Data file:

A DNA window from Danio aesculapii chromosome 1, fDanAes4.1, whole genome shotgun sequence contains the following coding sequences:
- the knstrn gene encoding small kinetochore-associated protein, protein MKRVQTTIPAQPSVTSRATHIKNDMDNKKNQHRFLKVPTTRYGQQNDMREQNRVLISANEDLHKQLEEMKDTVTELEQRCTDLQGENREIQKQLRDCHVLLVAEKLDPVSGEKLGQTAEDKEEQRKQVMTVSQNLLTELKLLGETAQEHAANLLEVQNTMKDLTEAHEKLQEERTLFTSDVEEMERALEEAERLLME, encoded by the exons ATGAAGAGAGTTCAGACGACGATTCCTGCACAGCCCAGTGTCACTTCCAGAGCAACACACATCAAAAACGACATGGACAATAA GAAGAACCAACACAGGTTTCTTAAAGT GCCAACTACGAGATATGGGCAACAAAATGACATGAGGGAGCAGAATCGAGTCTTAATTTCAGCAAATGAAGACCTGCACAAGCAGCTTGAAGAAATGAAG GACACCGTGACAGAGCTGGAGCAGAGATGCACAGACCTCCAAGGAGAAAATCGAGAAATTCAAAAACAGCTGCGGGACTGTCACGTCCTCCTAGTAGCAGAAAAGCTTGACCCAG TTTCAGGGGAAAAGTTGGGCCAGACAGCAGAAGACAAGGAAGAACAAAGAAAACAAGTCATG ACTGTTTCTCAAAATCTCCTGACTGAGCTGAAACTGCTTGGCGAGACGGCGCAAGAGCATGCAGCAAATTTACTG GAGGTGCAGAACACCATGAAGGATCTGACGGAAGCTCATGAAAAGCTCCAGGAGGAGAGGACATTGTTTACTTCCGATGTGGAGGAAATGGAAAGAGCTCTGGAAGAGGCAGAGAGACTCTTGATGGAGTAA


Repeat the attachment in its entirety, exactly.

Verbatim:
A DNA window from Danio aesculapii chromosome 1, fDanAes4.1, whole genome shotgun sequence contains the following coding sequences:
- the knstrn gene encoding small kinetochore-associated protein, protein MKRVQTTIPAQPSVTSRATHIKNDMDNKKNQHRFLKVPTTRYGQQNDMREQNRVLISANEDLHKQLEEMKDTVTELEQRCTDLQGENREIQKQLRDCHVLLVAEKLDPVSGEKLGQTAEDKEEQRKQVMTVSQNLLTELKLLGETAQEHAANLLEVQNTMKDLTEAHEKLQEERTLFTSDVEEMERALEEAERLLME, encoded by the exons ATGAAGAGAGTTCAGACGACGATTCCTGCACAGCCCAGTGTCACTTCCAGAGCAACACACATCAAAAACGACATGGACAATAA GAAGAACCAACACAGGTTTCTTAAAGT GCCAACTACGAGATATGGGCAACAAAATGACATGAGGGAGCAGAATCGAGTCTTAATTTCAGCAAATGAAGACCTGCACAAGCAGCTTGAAGAAATGAAG GACACCGTGACAGAGCTGGAGCAGAGATGCACAGACCTCCAAGGAGAAAATCGAGAAATTCAAAAACAGCTGCGGGACTGTCACGTCCTCCTAGTAGCAGAAAAGCTTGACCCAG TTTCAGGGGAAAAGTTGGGCCAGACAGCAGAAGACAAGGAAGAACAAAGAAAACAAGTCATG ACTGTTTCTCAAAATCTCCTGACTGAGCTGAAACTGCTTGGCGAGACGGCGCAAGAGCATGCAGCAAATTTACTG GAGGTGCAGAACACCATGAAGGATCTGACGGAAGCTCATGAAAAGCTCCAGGAGGAGAGGACATTGTTTACTTCCGATGTGGAGGAAATGGAAAGAGCTCTGGAAGAGGCAGAGAGACTCTTGATGGAGTAA